French President Emmanuel Macron thanked US veterans  for France's "freedom" as he spoke at a ceremony marking the 75th anniversary of the D-Day landings attended by US President Donald Trump.

"We know what we owe to you, veterans: our freedom," Mr Macron said in English before turning to face several rows of veterans, many of them in wheelchairs.

"And on behalf of my nation I just want to say thank you".

President Trump called veterans of D-Day "among the greatest Americans who will ever live".

"You are among the very greatest Americans who will ever live. You are the pride of our nation. You are the glory of our republic and we thank you from the bottom of our hearts," he said.

Mr Trump and First Lady Melania Trump gathered with the French President for the US commemorations at Omaha Beach in Colleville-sur-Mer.

Mr Trump told veterans: "Our debt to you is everlasting".

"Today we express our undying gratitude. When you were young - these men enlisted their lives in a great crusade - one of the greatest of all times," he said.

"Their mission is the story of an epic battle and the ferocious eternal struggle between good and evil."

Mr Trump and his wife left Shannon Airport this morning for the commemorations.

"Heading over to Normandy to celebrate some of the bravest that ever lived. We are eternally grateful!" he tweeted before his flight to Caen in the Normandy region.

They spent last night at the Trump golf resort in Doonbeg and returned there this evening.

Mr Macron and President Trump held private talks and a working lunch after a ceremony at the US military cemetery at Colleville-sur-Mer today, with Mr Trump describing relations between the two leaders as "outstanding".

The site overlooking Omaha Beach holds 9,400 graves - just 40% of the American forces killed during the weeks of fighting that followed the D-Day landings.

Both leaders gave speeches, while the French President also bestowed the Legion d'Honneur, France's highest honour, on five US veterans.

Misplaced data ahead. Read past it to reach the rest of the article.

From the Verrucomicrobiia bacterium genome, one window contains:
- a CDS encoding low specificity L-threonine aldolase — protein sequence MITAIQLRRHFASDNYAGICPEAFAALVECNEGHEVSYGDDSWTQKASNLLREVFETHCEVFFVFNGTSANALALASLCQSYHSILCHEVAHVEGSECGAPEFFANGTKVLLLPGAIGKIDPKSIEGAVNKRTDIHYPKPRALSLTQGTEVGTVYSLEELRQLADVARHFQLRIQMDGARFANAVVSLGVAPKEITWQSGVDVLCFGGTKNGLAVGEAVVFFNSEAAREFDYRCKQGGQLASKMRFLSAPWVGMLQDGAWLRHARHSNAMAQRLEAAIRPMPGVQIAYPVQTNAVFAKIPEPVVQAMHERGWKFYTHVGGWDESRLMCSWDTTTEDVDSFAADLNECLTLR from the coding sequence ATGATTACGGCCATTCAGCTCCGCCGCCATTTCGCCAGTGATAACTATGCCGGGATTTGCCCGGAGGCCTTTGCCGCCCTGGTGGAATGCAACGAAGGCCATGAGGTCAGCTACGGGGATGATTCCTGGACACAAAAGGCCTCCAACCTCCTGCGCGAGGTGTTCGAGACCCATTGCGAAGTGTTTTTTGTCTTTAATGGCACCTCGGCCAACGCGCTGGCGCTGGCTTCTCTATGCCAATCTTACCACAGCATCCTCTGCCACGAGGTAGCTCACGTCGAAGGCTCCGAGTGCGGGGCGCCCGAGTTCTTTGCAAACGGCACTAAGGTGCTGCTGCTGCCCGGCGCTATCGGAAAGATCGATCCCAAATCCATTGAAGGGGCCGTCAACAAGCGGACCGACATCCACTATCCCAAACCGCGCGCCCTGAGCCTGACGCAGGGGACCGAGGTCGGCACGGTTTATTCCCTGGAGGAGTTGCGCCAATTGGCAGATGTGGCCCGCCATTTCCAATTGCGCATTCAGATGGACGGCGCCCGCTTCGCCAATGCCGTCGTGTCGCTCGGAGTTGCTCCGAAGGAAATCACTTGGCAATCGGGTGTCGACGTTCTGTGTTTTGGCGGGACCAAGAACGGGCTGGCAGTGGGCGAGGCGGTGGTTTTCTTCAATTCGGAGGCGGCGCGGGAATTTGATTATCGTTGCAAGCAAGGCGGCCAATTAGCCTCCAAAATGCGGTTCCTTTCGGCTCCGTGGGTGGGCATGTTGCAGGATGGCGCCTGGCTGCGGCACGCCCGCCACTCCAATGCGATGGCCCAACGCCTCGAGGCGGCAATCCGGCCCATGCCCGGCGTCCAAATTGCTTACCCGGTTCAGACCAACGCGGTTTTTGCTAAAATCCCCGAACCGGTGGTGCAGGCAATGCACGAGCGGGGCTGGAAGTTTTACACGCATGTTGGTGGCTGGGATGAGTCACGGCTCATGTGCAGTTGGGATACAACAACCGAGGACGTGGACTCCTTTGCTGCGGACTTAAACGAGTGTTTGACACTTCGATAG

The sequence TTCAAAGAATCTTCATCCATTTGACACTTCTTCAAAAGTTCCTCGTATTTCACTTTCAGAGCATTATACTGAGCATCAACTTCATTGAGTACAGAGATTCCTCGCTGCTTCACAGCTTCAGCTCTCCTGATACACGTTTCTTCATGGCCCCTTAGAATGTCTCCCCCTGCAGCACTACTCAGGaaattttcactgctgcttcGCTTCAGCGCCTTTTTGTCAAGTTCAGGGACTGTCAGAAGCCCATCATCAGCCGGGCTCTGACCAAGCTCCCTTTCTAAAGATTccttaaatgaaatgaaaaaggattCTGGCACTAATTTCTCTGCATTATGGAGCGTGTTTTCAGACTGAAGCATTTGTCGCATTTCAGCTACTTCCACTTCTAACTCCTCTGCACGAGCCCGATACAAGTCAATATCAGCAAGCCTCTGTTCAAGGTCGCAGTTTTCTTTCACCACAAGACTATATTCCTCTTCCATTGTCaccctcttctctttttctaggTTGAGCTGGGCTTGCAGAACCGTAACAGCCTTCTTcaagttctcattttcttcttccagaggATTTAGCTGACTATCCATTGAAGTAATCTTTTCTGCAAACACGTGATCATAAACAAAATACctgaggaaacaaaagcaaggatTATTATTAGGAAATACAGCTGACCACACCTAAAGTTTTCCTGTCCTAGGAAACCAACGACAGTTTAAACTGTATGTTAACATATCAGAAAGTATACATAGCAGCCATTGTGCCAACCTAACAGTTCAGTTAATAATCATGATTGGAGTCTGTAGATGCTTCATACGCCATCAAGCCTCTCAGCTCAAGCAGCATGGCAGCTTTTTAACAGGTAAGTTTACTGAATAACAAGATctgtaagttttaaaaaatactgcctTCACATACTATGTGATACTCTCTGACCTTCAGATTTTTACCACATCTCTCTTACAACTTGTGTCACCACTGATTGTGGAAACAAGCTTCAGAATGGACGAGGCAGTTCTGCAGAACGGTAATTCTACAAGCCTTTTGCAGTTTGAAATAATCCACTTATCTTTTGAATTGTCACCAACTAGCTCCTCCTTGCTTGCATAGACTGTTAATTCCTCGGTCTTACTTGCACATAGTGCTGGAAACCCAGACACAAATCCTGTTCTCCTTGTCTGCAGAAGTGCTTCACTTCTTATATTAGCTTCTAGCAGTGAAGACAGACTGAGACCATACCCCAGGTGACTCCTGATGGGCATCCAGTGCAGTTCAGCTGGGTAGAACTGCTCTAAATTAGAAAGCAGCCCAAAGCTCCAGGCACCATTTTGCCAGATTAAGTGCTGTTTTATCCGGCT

D-Day is seen by many as one of the great symbols of transatlantic cooperation, as young American servicemen sacrificed their lives in the struggle to end the Third Reich's grip on Europe.

Tens of thousands of French and foreign visitors converged on the Normandy coast for this year's commemorations to honour the dwindling number of first-hand witnesses to the fighting.

But the Atlantic alliance has been tested by Mr Trump's prickly relations with Europe, as the two sides feud on issues ranging from Iran and Russia to global trade and climate change.

Canadian Prime Minister Justin Trudeau attended a ceremony at Juno Beach, where Canadian forces were in charge of the assault.

A dinner will be hosted in Doonbeg this evening by White House Chief of Staff Mick Mulvaney at the hotel.

Ireland's Ambassador to the United States, Dan Mulhall, and the Government's special US envoy, Fine Gael TD John Deasy, will be among the guests.

Meanwhile, Donald Trump Junior and his brother Eric joined locals in a number of bars in Doonbeg, shortly after 10pm last night.

Eric Trump praised the village of Doonbeg and its locals as 'the best neighbours in the world'.

Additional reporting Reuters, PA